two types of local government. As might naturally be expected, therefore, we 
find them always in the lead in resenting arbitrary actions of the Royal 
Governors and of the Crown. They were not only the largest and oldest of 
the colonies, but their peoples were far the most hornogeneous. In each the 
population was almost wholly English, and in large part was made up of the 
third and fourth generations of the original settlers. Differing as widely as 
possible in origin — the one people coming mainly from the Roundheads, the 
other largely from the Cavaliers ; differing widely, also, in social and religious 
matters and in habits — the one being austere and simple in life, the other 
almost aristocratic ; — yet each had unified, had become distinctly American, and 
was free from close dependence on the mother country. 

Massachusetts and Virginia had also in common the bitter recollection of 
actual conflict with the royal authority. In Virginia Bacon's Rebellion had left 
the seeds of discontent. It originated in the wish of the Virginia colonists to 
put down Indian disturbances without waiting for the tardy action of the 
Governor. Nathaniel Bacon boldly led his neighbors to an attack on these 
Indians without due authority from Governor Berkeley,''' who had promised him 
a commission, but had failed in this and other promises of assistance to the 
distressed colonists. Berkeley forthwith proclaimed Bacon a rebel, and war 
on a small scale ensued and continued until the latter's sudden death. Massa- 

* See illustration on page 77. 


chusetts had a still more irritating memory in the Andros tyranny and the 
loss of her charter. When Charles the Second mounted the throne his re- 
sentment at the Puritan sympathies of New England led him to lend a willing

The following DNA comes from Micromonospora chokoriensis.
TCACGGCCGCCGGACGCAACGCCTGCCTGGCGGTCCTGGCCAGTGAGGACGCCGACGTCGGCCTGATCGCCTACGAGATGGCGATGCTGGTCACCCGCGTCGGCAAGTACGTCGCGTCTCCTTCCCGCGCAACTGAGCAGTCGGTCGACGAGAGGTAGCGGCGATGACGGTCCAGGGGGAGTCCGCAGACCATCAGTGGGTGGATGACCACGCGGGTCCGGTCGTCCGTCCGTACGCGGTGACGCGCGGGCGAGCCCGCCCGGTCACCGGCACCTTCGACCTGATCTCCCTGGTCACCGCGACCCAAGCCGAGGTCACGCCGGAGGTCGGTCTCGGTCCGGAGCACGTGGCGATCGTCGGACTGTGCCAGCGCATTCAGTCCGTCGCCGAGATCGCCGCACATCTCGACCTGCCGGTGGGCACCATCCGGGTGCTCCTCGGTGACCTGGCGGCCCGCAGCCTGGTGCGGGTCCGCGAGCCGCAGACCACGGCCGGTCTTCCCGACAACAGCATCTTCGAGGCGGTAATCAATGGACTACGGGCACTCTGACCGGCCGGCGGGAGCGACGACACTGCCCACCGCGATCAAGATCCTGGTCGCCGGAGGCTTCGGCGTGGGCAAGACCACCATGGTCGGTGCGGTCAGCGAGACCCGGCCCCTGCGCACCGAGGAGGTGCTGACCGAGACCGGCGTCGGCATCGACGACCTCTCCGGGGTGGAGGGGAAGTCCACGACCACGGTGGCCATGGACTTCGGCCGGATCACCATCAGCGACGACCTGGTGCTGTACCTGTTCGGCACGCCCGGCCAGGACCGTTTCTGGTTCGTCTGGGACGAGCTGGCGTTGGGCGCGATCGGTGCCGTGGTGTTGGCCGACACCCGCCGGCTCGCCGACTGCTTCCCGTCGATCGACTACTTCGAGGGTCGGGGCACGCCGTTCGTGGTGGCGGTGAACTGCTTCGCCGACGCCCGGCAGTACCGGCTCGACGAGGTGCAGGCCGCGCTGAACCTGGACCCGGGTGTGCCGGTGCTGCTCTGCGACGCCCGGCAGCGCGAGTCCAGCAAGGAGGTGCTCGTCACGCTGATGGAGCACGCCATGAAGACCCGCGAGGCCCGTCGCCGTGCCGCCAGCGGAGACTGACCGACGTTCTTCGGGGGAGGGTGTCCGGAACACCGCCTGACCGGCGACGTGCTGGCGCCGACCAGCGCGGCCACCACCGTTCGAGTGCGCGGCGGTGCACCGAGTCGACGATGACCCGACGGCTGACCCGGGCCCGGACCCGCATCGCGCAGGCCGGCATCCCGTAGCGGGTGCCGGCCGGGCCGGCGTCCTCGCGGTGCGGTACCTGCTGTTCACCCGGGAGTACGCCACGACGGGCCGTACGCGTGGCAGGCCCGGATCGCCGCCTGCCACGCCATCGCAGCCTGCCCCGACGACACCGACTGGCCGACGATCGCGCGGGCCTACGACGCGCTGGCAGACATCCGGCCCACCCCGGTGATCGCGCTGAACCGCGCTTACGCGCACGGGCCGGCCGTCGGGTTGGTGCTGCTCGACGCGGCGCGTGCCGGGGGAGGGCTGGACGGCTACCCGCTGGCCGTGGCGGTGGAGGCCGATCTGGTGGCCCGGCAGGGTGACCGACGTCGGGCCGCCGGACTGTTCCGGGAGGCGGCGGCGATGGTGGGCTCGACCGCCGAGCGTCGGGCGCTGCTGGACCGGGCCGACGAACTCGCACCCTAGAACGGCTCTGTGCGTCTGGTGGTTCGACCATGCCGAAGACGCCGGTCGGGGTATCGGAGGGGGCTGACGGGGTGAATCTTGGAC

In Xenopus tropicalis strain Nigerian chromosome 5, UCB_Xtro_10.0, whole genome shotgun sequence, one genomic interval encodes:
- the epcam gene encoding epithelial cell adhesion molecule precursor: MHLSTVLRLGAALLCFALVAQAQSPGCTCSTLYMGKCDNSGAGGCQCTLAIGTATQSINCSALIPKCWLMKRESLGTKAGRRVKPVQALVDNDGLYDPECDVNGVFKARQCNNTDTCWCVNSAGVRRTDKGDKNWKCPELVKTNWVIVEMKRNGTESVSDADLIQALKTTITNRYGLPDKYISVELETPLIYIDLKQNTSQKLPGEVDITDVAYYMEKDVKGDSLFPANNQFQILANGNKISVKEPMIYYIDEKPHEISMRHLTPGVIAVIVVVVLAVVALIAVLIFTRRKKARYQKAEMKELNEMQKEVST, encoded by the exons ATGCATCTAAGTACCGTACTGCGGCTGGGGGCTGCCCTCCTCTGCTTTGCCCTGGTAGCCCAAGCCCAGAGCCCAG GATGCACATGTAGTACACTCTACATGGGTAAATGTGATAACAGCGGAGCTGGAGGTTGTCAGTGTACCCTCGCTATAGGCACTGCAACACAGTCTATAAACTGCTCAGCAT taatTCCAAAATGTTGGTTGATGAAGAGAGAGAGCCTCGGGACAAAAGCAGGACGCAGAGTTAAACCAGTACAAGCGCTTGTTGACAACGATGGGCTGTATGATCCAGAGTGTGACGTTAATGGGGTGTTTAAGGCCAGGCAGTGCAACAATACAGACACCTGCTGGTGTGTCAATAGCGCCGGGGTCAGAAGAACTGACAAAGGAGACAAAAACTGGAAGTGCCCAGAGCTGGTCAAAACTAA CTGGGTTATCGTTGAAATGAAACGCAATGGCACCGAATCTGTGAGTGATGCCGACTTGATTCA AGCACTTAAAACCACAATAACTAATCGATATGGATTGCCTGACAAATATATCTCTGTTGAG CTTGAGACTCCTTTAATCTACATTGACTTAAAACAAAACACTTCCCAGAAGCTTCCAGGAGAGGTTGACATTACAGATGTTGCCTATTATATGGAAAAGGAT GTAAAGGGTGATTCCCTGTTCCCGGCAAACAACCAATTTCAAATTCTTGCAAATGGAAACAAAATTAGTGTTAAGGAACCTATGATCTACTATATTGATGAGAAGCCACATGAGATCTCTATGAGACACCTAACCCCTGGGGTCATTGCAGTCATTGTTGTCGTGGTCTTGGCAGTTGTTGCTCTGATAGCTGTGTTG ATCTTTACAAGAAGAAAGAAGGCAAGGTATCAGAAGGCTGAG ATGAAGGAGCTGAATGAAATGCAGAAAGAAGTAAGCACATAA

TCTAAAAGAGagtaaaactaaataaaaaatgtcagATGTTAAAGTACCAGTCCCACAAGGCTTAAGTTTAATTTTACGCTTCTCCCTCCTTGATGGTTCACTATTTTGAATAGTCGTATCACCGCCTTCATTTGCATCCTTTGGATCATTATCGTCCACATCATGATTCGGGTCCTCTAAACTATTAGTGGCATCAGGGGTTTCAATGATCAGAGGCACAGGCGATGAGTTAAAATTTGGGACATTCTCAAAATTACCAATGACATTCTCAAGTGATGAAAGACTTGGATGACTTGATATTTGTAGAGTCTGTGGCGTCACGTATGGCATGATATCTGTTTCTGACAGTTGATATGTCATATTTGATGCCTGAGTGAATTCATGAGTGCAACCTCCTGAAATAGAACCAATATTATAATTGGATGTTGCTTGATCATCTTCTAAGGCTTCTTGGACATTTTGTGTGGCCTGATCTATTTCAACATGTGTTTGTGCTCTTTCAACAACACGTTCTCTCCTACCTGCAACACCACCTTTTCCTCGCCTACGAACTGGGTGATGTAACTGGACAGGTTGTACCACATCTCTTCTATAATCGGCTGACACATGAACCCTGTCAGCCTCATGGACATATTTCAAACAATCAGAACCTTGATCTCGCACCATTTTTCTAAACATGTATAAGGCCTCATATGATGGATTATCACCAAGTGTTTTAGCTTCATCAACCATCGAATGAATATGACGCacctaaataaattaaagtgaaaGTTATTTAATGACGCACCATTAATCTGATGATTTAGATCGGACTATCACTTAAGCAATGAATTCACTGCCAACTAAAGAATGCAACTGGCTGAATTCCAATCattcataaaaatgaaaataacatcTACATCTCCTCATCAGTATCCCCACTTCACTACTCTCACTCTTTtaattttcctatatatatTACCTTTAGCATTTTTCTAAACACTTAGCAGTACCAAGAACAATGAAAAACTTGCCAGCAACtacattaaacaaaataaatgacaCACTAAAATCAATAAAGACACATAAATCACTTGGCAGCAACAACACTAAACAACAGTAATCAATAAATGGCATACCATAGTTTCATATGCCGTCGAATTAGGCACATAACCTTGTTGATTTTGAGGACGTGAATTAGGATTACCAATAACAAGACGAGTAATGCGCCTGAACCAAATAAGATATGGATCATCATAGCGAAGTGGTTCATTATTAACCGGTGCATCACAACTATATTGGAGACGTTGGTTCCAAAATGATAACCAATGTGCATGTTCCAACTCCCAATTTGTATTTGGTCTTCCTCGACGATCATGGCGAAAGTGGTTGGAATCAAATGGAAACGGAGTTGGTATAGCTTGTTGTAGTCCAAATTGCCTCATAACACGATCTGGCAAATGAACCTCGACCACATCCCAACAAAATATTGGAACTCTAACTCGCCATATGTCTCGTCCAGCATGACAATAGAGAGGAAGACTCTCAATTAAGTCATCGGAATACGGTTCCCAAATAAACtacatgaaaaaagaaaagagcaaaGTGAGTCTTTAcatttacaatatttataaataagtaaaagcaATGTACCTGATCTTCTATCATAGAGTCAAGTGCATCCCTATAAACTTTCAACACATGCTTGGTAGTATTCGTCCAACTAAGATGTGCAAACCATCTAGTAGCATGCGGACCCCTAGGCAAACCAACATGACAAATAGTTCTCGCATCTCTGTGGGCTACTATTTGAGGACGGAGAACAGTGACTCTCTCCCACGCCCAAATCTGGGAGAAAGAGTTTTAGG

ear to various complaints against the province ; his commissioners were re- 
fused recognition by the General Court of the colony, which " pleaded his 
Majesty's charter ;" the controversy became so intense that it is recorded that 
in 1 67 1 the colony was "almost on the brink of renouncing its dependence 
on the Crown ;" finally in 1684 the charter was declared forfeited by the Eng- 
lish Court of Chancery, and Sir Edmund Andros was sent out as "President 
of New England," a new and quite unconstitutional office. Connecticut, as 
every school-boy knows, saved her charter by hiding it in the historic oak 
tree ; Massachusetts was less fortunate, and something very like anarchy 
followed until the news came of the be^innin^r of the reig-n of William and 
Mary, when Sir Edmund was seized and thrown into prison, and an as- 
sembly of representatives at Boston provisionally resumed the old charter. 
In the end the colony was forced to accept a new charter by which a Royal 
Governor was granted a veto power. But Massachusetts never forgot her 
old and more perfect form of liberty, and never was as well disposed as 
before to the Crown. 

The colonies of New York, Pennsylvania, Maryland, and the Carolinas 
were in population comparatively mixed, were less unified ; and in them, 
therefore, we find, when the Revolution begins, a strong Tory element, which 
made their action uncertain and often reluctant. Generally speaking, the 
Royal Governors of the colonies were not in sympathy with the peoples ; they 
were usually arrogant, sometimes mere adventurers, often weak and vacil- 
lating. Their quarrels with the Assemblies usually turned on grants of money.